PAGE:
Here's a little data to help decide if you want to ditch Craftsman or not. Since I'm hoping to increase my tool set this Christmas I've been looking. For this example I'm looking for a 1/2 drive quick-release ratchet that's' under 12" total length. Here's some price comparisons. (note: better deals can be had if you purchase this item as part of a set.)

Craftsman (Sears) - $22.99
Husky (Home Depot) - $24.97
Kobalt (Lowes) - $39.97
Snap-On - $149.95
Matco - $124.20
MAC - $119.99

Think I'll stick with Craftsman and their refurb return policy.
I too tend to stick with Craftsman. But....


The problem with the comparison above is radically different quality levels between these tools. Roughly you can see that just on the price point alone; the truck brands are far more expensive than the store brands. They are also FAR nicer to use and less likely to break as well. Are they worth it? I guess that depends on your own preferences. A home user who occasionally changes his oil is going to have a different opinion than a home user who does full engine builds and other large-scale projects who will have yet a different opinion than a professional who earns his living with his tools every day.

All these tools may offer a 'lifetime warranty' but that's about the end of the comparison. By that measure you could compare a Hyundai and a Mercedes and determine that the Hyundai is the equal or better simply because it has a longer warranty. Yet one drive is all it takes for you to know the difference.

By the same token, even the base-model Craftsman RP wrenches/ratchets are also out as are the Kobalt (though they seem decent) and certainly the Husky which I find no better than Pittsburgh.

Since you are looking to buy something yourself in the Craftsman range, I would suggest looking beyond the basic RP tools at their higher-end stuff. It does cost more, but they are much nicer. The old RP's are actually decent quality for the money but are simply uncomfortable in the hand and harder to keep clean. The higher end options offer superior feel, full polish, thinner profiles, and higher tooth count. All are worth a few extra bucks in my opinion.

(though as stated earlier, they aren't as nice as they were since the switch to Danahar)

Here's the basic RP 1/2" ratchet you mentioned at $22.99
http://www.sears.com/shc/s/p_10153_1...=Ratchetsmv=rr
It's an old stand by. I've had one in my tool box for 20 years or more. But it's certainly not a great tool. Workman-like might be the best description. I can rely on it to do the job, but it's not enjoyable to use.

Here's the next step up at $39.99
http://www.sears.com/shc/s/p_10153_1...=Ratchetsmv=rr
I have some of these ratchets as well. They used to be called the 'professional' line, though Sears has changed their naming conventions over the years. It's a much nicer tool in the hand and easily worth the extra money to me. Thinner profile to fit in tighter places; higher tooth count for smoother operations and less swing; full polish for easy clean-up. This has been my 'shopping point' for the last dozen or so years. Not a lot more cost, but a much nicer tool. (though again, not as nice as they were 10 years ago)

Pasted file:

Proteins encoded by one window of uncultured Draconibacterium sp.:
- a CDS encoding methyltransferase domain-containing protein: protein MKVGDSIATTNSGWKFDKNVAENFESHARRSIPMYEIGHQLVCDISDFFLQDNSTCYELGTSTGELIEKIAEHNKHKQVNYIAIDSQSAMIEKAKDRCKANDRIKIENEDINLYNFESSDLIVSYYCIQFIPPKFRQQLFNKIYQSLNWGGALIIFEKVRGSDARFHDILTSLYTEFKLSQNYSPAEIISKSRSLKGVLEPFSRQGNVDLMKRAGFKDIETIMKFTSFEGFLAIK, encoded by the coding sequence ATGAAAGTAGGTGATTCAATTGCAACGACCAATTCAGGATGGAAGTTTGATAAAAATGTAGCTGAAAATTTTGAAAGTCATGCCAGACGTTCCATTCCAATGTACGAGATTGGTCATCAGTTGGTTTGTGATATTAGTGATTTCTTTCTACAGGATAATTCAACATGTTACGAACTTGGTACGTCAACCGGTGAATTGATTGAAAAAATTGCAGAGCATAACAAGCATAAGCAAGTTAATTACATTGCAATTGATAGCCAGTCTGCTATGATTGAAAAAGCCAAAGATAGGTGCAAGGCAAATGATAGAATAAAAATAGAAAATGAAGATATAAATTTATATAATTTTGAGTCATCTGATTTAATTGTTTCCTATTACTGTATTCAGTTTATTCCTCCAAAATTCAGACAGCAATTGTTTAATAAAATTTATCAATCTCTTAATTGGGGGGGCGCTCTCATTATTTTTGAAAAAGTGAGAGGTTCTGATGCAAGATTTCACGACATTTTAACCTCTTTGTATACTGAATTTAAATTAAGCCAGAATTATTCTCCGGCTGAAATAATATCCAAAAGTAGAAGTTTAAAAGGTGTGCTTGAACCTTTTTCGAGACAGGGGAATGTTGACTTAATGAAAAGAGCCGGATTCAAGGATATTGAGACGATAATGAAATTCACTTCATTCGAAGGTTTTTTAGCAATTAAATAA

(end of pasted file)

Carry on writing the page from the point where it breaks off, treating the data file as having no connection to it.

And here's their top of the line 'premium ratchet' at $69.99
http://www.sears.com/craftsman-premi...2&blockType=G2
Yet a higher tooth count and a slightly nicer body. Notice it also looks surprisingly like tool truck brands...not a coincidence I think. And still a bargain compared to those truck brands.

If I were shopping for a new ratchet myself I would likely be looking at this tool, but largely because I already have a good selection of the lower and mid-line tools. And I simply take pleasure in the feel of a good quality tool. Will the old RP do the job? Probably. Will I enjoy it more with a nicer tool? Yes. Will I pay more for that? Yes, to a degree.

Of course, if you really want to get serious just hop over to the Snap-On website and you'll find about a hundred variations of ratchet to fit exactly your preferences. And you'll pay accordingly. I won't pay that sort of money for my tools since I don't use them every day and the return policy would be difficult for me to deal with since I don't have a truck stopping by my office every week. Though I certainly wouldn't be above searching craigslist for somebody liquidating their Snap-On or Matco tools if I were willing to take my time and hunt.


<edit>
Some people may not be familiar with the term 'RP'. In Craftsman-Speak, 'RP' stands for 'Raised Panel' - if you look at the basic Craftsman hand tools you'll see where this designation comes from. They've offered this construction for decades and I'm sure it still makes up the bulk of their tool sales. At the price point they represent good value, but they don't offer the bells and whistles of the nicer products.

Don
'06 Speed Triple
'96 Adventurer Cafe Racer
and a bunch of other stuff
If everything seems under control, you're just not going fast enough - Mario Andretti

Last edited by zelatore; 12-05-2012 at 02:17 PM.